In this concert, a group of young men and women carried each other on their shoulders and unwaveringly waved the rainbow flag amidst a mixed reaction from attendees. I was taken back by this, for I personally hadn’t dared speak about such topics in public when I was in Egypt in fear of the backlash. But this group of men and women were ecstatic, proud, and defiant in the face of the injustices they thought. The act was inspiring for myself and many other Egyptians, and I believe it was the spark that ignited the start of the downfall of the fear barrier when it came to discussing LGBTQ+ issues in Egypt. Unfortunately, their stance also sparked a crackdown by the government and ended in them having to flee the country. Still, even in their exile, they kept voicing their opinions and continue to inspire more people to do so.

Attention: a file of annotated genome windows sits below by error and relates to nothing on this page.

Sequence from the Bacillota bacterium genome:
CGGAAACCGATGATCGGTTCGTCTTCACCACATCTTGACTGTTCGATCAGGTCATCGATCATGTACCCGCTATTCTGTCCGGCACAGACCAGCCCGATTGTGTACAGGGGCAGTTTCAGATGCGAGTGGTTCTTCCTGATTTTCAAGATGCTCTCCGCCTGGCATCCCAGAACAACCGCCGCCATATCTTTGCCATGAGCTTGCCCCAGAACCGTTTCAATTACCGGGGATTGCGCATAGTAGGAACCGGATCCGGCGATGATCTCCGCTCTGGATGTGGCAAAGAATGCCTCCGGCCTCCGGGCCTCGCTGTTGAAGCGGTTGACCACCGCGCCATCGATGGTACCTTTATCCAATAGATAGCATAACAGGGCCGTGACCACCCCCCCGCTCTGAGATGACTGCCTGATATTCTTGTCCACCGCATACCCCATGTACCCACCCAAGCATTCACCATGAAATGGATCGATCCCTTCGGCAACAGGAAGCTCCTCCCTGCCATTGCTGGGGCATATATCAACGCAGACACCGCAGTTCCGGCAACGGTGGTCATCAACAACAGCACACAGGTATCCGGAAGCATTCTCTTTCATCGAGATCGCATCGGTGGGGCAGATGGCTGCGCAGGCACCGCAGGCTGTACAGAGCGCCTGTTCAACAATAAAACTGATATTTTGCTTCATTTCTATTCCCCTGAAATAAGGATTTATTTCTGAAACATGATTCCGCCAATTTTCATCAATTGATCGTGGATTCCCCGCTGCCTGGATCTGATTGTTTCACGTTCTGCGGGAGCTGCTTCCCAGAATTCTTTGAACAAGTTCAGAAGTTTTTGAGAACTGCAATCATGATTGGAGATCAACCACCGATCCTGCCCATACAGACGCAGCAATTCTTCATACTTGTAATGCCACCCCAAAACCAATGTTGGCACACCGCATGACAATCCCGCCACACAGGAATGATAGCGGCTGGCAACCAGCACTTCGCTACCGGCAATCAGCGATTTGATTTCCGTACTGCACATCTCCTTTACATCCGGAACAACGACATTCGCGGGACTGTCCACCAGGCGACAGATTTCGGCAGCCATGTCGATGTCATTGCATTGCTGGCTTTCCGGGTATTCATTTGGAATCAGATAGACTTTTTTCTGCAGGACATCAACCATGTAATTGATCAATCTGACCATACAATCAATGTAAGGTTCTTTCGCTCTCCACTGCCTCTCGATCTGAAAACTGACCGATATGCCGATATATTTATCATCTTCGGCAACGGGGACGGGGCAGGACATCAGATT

Ahmed Elnaggar, Set the Record Player

Finding Grace and Gratitude

I was once with my friend at the hospital when I came across someone who had bone cancer. At first glance, you’d never think that his days were numbered. He was very cheerful, laughed out loud, and was always smiling. And when I talked to him, I found out that he’d been fighting for his life since he was a kid. I asked him why he still had so much positivity despite everything

he’d been through, and the next words that came from his mouth left me in awe. “Just because everything around you seems unfair doesn’t mean there’s nothing to be grateful for anymore. Everything happens for a reason, my friend.” Most people believe that being brave means doing bold things, making tons of money, or charging into a fire without any protective gear. But true bravery isn’t just about doing physical things. Being brave is also about giving hope to someone, even if it’s you who doesn’t have that hope at all.

James Jennings, Home Garden HQ